It’s not just these specific programs. Federal funding sources amount to about 40% of the total Alaska economy, according to a March 2010 study by the University of Alaska Anchorage’s Institute for Economic and Social Research (“ISER”). About 15% is defense-related spending; about 25% is non-defense. If you look at core income, federal spending, not the petroleum industry, is by far the largest source, almost twice as large as the petroleum industry. If you look at employment, the federal sector is significantly larger than the petroleum sector. By any measure, the largest employer is the State of Alaska is the federal government.
So when you see candidates like Joe Miller pledging to shrink the federal budget, understand they are also pledging to brutalize the Alaska economy. A dramatic reduction in federal spending in Alaska won’t just impact federal employees; it will also affect everyone who feeds, clothes, houses, heats and provides services to those employees. Alaska is certainly going to have to wean itself from its heavy reliance on federal funds – Uncle Ted and his seniority are gone forever. Federal spending is going to contract. But Alaskans don’t have to make the reduction any more brutal than necessary. Is Miller so ignorant of Alaska’s economics that he doesn’t understand, or is he just another hyocrite?
The ex-governor rails about federal spending, yet when she was Mayor of Wasilla, she hired a consulting firm to help the town of Wasilla get more federal pork, to the tune of about $25 million. And don’t get WC started on Caribou Barbie’s stunts on the Garvina Bridge, the so-called “bridge to nowhere.”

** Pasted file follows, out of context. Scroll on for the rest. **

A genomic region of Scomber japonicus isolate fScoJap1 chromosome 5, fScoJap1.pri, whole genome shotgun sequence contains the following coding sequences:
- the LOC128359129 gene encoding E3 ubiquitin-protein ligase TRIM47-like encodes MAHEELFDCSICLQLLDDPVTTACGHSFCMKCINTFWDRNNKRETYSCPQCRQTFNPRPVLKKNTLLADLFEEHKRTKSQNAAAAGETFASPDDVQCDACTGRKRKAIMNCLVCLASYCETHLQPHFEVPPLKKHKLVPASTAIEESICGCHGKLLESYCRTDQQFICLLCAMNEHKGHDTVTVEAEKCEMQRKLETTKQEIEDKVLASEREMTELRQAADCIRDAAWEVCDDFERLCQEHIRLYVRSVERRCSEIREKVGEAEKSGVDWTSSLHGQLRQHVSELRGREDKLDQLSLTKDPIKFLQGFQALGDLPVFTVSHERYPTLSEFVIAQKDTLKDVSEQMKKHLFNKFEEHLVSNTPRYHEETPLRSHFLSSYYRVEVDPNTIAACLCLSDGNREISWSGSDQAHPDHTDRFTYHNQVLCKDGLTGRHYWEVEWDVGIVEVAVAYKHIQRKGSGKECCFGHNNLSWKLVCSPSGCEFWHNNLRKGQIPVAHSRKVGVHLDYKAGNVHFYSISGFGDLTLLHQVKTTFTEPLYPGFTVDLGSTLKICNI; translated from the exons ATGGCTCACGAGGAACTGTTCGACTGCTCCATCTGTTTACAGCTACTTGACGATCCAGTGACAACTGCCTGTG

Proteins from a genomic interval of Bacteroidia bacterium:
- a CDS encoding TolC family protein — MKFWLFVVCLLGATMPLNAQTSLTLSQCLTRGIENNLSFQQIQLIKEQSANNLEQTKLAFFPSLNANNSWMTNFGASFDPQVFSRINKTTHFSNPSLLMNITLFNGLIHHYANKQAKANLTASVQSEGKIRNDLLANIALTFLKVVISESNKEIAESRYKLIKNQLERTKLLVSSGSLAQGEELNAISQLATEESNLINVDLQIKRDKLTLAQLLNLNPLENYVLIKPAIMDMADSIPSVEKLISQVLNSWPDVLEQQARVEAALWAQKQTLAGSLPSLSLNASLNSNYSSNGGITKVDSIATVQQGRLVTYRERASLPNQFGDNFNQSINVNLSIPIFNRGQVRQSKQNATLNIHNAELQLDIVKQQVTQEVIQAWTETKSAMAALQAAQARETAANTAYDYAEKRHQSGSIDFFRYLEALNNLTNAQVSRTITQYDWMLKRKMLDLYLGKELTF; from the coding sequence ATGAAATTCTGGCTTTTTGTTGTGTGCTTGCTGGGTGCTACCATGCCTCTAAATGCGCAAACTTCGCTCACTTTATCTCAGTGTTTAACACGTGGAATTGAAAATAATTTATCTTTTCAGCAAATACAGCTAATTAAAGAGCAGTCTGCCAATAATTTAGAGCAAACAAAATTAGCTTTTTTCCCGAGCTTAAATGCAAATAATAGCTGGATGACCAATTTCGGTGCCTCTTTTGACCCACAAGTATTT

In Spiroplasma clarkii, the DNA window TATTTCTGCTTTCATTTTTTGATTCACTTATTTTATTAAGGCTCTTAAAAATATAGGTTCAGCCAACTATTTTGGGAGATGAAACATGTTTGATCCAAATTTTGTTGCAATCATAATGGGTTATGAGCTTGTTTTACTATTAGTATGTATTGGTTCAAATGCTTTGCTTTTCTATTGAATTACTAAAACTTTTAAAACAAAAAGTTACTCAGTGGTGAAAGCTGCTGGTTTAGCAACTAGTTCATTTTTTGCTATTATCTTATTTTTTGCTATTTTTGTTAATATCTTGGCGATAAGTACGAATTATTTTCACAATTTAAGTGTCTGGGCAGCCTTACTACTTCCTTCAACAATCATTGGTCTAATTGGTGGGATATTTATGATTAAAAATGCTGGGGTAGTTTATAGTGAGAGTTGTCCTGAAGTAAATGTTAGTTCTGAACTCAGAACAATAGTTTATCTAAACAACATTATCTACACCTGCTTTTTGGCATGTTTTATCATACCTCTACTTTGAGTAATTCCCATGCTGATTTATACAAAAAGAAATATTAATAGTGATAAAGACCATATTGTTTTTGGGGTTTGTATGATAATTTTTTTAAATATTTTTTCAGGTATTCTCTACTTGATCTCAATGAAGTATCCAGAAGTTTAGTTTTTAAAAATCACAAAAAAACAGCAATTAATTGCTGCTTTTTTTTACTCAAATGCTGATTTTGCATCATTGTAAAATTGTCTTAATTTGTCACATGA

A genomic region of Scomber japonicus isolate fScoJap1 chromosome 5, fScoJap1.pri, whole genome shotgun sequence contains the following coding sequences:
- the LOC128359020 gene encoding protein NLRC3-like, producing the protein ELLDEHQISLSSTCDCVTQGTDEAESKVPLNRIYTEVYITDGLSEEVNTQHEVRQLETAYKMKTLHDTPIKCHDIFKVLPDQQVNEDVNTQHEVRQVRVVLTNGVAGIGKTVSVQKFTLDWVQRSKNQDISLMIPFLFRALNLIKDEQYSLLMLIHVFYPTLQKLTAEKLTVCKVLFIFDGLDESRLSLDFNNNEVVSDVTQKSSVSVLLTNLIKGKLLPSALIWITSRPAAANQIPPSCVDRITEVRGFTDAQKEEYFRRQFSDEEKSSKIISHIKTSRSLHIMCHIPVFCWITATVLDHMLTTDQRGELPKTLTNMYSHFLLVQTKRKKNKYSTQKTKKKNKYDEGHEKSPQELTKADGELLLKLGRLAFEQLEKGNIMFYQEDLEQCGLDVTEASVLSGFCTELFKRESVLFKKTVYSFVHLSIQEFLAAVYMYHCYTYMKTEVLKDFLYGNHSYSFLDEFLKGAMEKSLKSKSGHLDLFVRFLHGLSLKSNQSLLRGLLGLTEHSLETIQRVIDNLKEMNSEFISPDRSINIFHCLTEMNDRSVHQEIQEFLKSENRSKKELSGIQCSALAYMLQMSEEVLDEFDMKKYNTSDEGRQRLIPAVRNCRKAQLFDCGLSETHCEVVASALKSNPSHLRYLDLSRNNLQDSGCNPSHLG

WC receives email from readers who rage about the federal deficit, but work for the federal government. WC has asked them if they are willing to take a pay cut to reduce the deficit. The emails back in response are not suitable for publication.
It’s pretty clear that Alaskans aren’t objecting to the fat federal checks; at least they don’t if they are smarter or more honest than Joe Miller. No, Alaskans object to the strings that those rascally federal bureaucrats attach to their money. Stuff like endangered species listings for polar bears and beluga whales; clean air requirements that limit your right to poison your neighbor’s air; water quality requirements that keep placer miners from dumping all the silt they want into Alaska’s clearwater streams. How dare the feds tell us what to do? How dare those feds threaten to withhold our money if we don’t follow their rules.
Ironically, the ability of the feds to attach strings to their money traces to a series of US Supreme Court cases involving limitations on the use of federal dollars to pay for abortions. The shoe was on the other foot: those who oppose a woman’s right to choose – the rusty coat hanger crowd – passed severe restrictions on the right to use federal health dollars to fund abortions. The pro-choice folks challenged the statutes, and the SCOTUS basically said, “It’s the fed’s money, they can impose whatever conditions they want.” But when the same rule gets applied to the right-to-lifers crowd when the issue is endangered species, there are howls of protest. More hypocrisy.
But Alaskans are proud of their independence from government, as they cash their PFD checks. They are proud of their frontier spirit, while they line up for federal jobs. And Alaskans have been doing it so long that they can’t see it as hypocritical. Until someone from Outside holds up the mirror.